Supply chain woes continue to dog the toy industry from chip shortages to a severely cramped supply of shipping containers and container ships. Containers can cost as much as 60-70% more than last year. Also, as imports from China have doubled, exports have remained flat. That can mean having to return empty containers to Asia which in some cases can cost companies up to $5000 dollars.
While some observers are optimistic that there will be a “return to normalcy” in the third quarter that can leave importers gambling whether to ship now at higher rates or waiting and risking that their goods won’t get shipped on time. Compounding the risk is that if too many importers choose to play the waiting game, shipping costs could rise even further as companies become even more desperate to get their goods landed.
While some retailers are being somewhat helpful and responding to the situation as the “partners” they claim to be, others are acting solely in their own self-interest – at least thus far. Historically retailers have chosen to tighten the screws on margins up the supply chain rather than pass increased costs on to consumers. In addition, many retailers are demanding more costly June/July delivery dates and putting heavy fine systems in place for late deliveries.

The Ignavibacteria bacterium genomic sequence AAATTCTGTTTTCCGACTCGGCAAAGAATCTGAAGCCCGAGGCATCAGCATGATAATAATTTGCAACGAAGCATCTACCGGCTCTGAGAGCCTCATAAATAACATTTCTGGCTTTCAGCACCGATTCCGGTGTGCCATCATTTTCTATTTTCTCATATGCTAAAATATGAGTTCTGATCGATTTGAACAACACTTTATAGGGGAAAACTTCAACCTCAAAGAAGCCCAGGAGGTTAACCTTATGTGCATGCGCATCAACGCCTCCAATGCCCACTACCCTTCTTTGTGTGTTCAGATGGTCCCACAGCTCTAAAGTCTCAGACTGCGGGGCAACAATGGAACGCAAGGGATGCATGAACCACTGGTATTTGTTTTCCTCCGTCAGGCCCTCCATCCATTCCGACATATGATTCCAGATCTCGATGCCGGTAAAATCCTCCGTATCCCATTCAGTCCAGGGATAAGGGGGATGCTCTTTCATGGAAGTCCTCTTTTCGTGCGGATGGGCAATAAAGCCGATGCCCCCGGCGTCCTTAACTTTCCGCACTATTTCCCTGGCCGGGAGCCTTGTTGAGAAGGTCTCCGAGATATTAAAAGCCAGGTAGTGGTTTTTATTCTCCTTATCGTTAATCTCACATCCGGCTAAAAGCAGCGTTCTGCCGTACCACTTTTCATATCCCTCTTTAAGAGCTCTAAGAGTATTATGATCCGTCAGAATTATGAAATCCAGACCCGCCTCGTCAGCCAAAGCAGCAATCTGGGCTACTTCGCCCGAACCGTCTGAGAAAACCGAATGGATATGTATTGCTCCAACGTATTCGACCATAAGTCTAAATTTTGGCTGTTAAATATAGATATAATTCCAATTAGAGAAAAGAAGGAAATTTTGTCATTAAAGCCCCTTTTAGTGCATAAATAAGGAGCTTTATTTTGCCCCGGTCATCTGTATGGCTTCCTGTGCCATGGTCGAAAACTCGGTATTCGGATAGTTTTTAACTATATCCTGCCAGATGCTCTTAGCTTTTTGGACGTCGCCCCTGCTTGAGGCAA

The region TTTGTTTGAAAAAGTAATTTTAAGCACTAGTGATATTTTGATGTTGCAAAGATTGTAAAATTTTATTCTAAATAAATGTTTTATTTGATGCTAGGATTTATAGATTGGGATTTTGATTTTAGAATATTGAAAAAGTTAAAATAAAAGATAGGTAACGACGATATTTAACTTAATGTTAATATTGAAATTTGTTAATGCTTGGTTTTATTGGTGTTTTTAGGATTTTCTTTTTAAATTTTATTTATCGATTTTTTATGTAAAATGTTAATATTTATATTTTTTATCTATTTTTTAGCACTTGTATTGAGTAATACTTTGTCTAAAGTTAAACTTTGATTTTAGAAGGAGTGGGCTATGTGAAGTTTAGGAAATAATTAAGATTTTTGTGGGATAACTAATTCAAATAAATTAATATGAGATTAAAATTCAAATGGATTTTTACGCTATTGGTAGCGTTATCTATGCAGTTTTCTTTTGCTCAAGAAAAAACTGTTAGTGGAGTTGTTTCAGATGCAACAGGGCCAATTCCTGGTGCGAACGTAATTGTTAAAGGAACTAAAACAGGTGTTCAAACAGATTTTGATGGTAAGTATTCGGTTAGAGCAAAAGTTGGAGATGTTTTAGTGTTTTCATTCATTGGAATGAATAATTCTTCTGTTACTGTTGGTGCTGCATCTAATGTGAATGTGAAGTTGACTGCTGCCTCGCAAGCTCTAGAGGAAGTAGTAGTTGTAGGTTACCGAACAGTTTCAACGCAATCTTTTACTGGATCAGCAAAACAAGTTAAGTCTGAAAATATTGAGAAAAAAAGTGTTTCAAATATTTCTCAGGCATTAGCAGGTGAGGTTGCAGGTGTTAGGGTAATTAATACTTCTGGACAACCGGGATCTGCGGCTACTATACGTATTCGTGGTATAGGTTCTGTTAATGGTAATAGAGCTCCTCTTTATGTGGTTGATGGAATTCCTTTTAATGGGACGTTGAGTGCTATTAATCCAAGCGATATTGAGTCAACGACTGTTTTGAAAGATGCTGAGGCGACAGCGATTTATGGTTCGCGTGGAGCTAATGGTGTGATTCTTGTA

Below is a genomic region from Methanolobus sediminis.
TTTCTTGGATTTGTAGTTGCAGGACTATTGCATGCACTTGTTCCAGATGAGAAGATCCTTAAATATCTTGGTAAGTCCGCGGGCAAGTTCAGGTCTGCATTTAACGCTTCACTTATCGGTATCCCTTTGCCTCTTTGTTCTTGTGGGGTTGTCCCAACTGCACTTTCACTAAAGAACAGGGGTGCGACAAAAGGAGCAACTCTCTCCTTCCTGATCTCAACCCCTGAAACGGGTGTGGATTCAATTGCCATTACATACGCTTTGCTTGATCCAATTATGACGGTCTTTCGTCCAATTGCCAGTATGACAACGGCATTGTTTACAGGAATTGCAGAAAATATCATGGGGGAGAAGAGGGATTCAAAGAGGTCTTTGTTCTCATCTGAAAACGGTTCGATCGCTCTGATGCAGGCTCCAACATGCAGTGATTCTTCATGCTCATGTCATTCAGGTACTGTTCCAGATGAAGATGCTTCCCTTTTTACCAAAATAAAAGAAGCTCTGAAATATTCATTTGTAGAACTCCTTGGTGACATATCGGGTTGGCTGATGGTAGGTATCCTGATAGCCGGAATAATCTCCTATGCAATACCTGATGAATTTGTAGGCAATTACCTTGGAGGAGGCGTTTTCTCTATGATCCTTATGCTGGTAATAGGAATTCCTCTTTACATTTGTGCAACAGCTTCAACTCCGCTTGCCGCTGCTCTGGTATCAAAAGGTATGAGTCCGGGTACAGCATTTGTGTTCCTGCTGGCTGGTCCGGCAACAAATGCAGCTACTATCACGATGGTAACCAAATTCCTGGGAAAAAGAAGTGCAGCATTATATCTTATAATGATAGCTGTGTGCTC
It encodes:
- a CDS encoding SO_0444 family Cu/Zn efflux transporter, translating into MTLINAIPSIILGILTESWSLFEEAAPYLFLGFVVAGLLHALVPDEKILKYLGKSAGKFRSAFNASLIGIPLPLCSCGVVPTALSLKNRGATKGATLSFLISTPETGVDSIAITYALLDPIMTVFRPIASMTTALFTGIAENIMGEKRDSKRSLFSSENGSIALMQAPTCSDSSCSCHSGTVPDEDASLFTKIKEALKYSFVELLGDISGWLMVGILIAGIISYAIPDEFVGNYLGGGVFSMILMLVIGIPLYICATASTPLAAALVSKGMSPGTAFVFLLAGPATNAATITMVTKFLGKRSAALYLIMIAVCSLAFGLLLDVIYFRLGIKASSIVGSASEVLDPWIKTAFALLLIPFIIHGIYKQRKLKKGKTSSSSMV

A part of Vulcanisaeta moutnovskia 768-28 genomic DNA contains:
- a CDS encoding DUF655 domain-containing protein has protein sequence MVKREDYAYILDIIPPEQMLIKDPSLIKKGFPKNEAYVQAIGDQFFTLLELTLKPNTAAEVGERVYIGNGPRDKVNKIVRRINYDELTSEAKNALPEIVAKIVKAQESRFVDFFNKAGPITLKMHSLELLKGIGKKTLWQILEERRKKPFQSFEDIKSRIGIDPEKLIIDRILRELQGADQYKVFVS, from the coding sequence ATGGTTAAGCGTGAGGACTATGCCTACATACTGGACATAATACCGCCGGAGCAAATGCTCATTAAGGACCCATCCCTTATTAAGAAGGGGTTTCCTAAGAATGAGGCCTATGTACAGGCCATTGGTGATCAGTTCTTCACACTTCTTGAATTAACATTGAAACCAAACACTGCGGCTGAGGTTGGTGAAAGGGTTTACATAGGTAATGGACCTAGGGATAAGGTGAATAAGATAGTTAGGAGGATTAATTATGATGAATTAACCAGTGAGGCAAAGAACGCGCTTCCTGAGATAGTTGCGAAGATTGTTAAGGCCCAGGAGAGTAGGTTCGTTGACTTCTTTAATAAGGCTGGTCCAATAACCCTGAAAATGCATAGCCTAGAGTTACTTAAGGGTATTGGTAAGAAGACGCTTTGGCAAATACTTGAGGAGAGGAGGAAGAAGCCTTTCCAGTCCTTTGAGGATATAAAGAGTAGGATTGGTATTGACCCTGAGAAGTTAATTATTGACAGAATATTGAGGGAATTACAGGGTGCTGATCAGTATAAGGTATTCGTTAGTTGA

Our toy sales forecast for the year is that governments are trying to reopen a little earlier than they should for political purposes and that cabin fever will lead most of the population (at least in the U.S.) to take them up on it. Whether it begins on Memorial Day or later in the summer, by September at least there will be a general reopening euphoria resulting in an enormous spending spree. While the big blowout will primarily be directed at restaurants, travel, events, etc., holiday sales will see more than their fair share of spending. Christmas comes every year and if people are in the mood to spend big that will include holiday gifts. I do suspect that the public will overspend and blow big holes in their now healthy balance sheets. That could cause problems in 2022 unless you are fortunate enough to land the right movie licenses in what will be an extremely “overmovied” year.